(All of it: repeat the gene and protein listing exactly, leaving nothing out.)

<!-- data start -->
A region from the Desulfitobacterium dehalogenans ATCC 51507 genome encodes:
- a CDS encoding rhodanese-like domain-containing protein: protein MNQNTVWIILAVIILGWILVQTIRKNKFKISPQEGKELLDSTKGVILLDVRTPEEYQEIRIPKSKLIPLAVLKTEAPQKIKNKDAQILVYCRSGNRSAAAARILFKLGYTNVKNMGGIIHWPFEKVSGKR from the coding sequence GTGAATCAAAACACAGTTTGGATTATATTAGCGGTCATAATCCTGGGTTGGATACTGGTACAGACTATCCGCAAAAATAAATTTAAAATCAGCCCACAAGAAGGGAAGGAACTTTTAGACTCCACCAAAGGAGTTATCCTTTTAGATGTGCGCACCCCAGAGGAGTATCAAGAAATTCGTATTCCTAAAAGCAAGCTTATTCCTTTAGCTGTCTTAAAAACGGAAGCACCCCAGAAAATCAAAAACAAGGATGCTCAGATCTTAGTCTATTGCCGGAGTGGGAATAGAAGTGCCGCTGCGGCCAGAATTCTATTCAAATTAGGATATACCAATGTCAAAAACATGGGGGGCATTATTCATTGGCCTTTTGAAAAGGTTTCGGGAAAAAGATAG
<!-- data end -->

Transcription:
A region from the Desulfitobacterium dehalogenans ATCC 51507 genome encodes:
- a CDS encoding rhodanese-like domain-containing protein: protein MNQNTVWIILAVIILGWILVQTIRKNKFKISPQEGKELLDSTKGVILLDVRTPEEYQEIRIPKSKLIPLAVLKTEAPQKIKNKDAQILVYCRSGNRSAAAARILFKLGYTNVKNMGGIIHWPFEKVSGKR from the coding sequence GTGAATCAAAACACAGTTTGGATTATATTAGCGGTCATAATCCTGGGTTGGATACTGGTACAGACTATCCGCAAAAATAAATTTAAAATCAGCCCACAAGAAGGGAAGGAACTTTTAGACTCCACCAAAGGAGTTATCCTTTTAGATGTGCGCACCCCAGAGGAGTATCAAGAAATTCGTATTCCTAAAAGCAAGCTTATTCCTTTAGCTGTCTTAAAAACGGAAGCACCCCAGAAAATCAAAAACAAGGATGCTCAGATCTTAGTCTATTGCCGGAGTGGGAATAGAAGTGCCGCTGCGGCCAGAATTCTATTCAAATTAGGATATACCAATGTCAAAAACATGGGGGGCATTATTCATTGGCCTTTTGAAAAGGTTTCGGGAAAAAGATAG